Achieving a product-market fit can take years; sometimes, it can take upto two years or more. So you have to look for early signs that you understand your customers and they are responding well to your product.
Remember, everybody thinks they have a great product, but one valid proof is customers. You are not your customer, so don't second guess what they want; instead, go out there and find out.
5. Strong Plan for Growth
Another requirement for raising investment is showing that you've got a strong plan for growth, and this is something investors are going to look for. A strong strategy for growth is about telling the investor what your plans are for the next five years. And being clear about what the stepping stones are to get you there.
So when you're talking about those stepping stones, you must also think about what it's going to cost to hit each of those milestones. What this does is, it shows the investor that you have got an excellent growth plan.
It's a lot easier said than done to have these five requirements under your belt, especially in the early stages of founding a business. So what we recommend is to try to get at least three of these down and then have a solid plan about how you're going to hit the next two soon.
Suggested Read: How to Develop a Growth Strategy for Your Startup Business.
Impacts of Equity-Based Investment - Why Not to Seek Investors for Your Startup
Now there are also some downsides of getting investors for funding your business. We need to be realistic here. If you're taking on equity investment, you should be ambitious about your growth plans and your targets for sales.
Grow the business and its value; this is what investors want, right?
For example, say if you were looking for a lifestyle business where you would want to go on holidays three times a year, if this is the case, then equity investment won't be right for you.
So it's essential to confirm whether you are in the right field that's okay to seek investment from investors.
If that's clear to you, then let's talk about other impacts of taking on equity investment:
1. Take Risks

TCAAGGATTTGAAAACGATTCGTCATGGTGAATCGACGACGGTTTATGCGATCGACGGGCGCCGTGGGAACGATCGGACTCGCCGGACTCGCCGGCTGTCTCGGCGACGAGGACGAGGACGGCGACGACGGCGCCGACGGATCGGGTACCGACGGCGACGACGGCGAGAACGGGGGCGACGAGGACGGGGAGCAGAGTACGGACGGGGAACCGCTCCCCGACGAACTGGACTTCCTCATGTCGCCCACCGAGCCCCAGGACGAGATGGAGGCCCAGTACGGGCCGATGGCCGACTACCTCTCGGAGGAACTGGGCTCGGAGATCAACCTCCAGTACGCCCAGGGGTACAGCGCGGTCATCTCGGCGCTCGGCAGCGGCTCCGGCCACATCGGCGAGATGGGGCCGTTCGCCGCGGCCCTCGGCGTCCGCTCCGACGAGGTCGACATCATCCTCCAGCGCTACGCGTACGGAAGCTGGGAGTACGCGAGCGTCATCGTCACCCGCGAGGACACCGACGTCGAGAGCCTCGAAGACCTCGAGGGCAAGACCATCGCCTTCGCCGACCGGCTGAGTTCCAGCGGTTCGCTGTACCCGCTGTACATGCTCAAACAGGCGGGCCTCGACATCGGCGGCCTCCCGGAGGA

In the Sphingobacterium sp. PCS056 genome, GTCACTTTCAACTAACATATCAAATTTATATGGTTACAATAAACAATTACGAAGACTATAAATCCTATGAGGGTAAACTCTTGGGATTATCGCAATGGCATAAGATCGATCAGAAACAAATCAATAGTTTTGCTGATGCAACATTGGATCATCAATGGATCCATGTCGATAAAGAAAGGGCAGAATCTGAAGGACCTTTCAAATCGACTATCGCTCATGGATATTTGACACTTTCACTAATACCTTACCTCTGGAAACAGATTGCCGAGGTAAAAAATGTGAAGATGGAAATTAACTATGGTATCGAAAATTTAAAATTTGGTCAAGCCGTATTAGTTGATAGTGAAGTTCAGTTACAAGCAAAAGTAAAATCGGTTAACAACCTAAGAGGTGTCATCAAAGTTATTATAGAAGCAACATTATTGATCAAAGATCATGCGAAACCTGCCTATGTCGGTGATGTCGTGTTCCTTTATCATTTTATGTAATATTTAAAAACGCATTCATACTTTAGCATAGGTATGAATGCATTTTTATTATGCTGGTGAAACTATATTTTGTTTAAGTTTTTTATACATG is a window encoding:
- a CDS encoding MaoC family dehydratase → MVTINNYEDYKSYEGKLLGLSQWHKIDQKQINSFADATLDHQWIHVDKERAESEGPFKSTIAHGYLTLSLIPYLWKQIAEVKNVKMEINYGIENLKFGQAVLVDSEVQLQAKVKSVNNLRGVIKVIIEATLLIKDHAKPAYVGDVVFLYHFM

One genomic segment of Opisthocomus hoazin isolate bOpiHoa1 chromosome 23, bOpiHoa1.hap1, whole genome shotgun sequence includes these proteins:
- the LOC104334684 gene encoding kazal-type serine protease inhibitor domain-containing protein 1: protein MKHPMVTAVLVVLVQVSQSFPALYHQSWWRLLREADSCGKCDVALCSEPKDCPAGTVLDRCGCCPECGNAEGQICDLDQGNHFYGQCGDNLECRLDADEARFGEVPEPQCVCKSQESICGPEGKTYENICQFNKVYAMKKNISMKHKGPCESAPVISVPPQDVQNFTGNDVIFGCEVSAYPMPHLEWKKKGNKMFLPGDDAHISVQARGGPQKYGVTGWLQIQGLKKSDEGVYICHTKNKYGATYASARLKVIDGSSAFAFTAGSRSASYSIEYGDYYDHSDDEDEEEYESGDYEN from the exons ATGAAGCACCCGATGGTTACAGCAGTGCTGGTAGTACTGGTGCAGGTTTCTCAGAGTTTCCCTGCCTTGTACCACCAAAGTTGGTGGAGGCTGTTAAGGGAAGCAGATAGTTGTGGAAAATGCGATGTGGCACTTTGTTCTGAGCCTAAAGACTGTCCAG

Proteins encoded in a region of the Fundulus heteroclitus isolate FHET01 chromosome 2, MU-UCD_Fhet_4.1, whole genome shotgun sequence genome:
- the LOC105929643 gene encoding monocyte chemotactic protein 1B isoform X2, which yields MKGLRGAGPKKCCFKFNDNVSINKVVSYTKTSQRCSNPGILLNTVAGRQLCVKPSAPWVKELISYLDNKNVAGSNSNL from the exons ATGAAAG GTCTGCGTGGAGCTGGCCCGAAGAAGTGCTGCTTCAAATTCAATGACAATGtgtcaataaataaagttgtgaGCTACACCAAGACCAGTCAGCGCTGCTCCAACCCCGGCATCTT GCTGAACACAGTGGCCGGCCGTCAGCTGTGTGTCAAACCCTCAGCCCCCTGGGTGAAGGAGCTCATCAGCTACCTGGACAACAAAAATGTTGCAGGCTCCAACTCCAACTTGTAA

Of course, as a startup founder you have to take some risks. Because nine out of 10 startups fail, and investors know this. So it's a high-risk investment for them, and in return, they're going to expect you to take risks as well. And those kinds of risks are the ones that help you grow the business.
So considering that, know that you need to increase your sales and the number of customers.
Read our blog on How to Acquire the First 20 Customers for Your Startup.
2. Update them Regularly
Another impact of taking on investment is that you will have to keep your investors updated regularly. It would help if you decide with your investor what that regularly is; is it going to be monthly, quarterly or weekly? How do you want to meet with them? in person? Or via a virtual platform? Either way, you are going to have to keep them updated.
Investors need updates on everything about your business, and the reason why is simply because they've invested in your business. They want to see you become a success, and the chances are they're going to have a lot of knowledge about your market, or they're going to have a lot of network and contacts within your market. And most of the time they'll be able to help you with problems. So do always keep your investor in the loop of any issues or any changes within your business.
3. Loss of Control
Another impact of taking on investment is that you're going to lose a little bit of control. So remember, when someone buys a portion of your business, they're getting shares in your business. As a shareholder in a business, you have the right to vote on big decisions within the company.
For example, if as a shareholder you own 10% or more, it could also mean that you have a right to sit on the board. When you sit on the board of a company, it means that you can have more influence over the day to day decision making. Such day to day decision making could also be who you hire and who you fire. So be aware that you are going to lose a little bit of control.
Alternatives to Raising Investment for your Startup
Indeed, raising investment is a tough decision to make and by now you may have understood that raising investment is not for everyone. Surely you are going to get lots of benefits through investing and there will be downsides that you have to face too, like the share of control.
However, before you raise investment, you might want to think about what the alternatives are out there and whether those could be right for you. If in case the alternatives work for you better, then you won't have to worry about sharing your business control or decisions with others.
So here are six alternatives for you to consider:
1. Self-funded business model
Here you will be using the profits that your business had generated, and you put them back into the business to aid your growth. Self-funded business model is a slower way of growing your company, since the capital is very low, it takes time for any self-funded startup to break-even.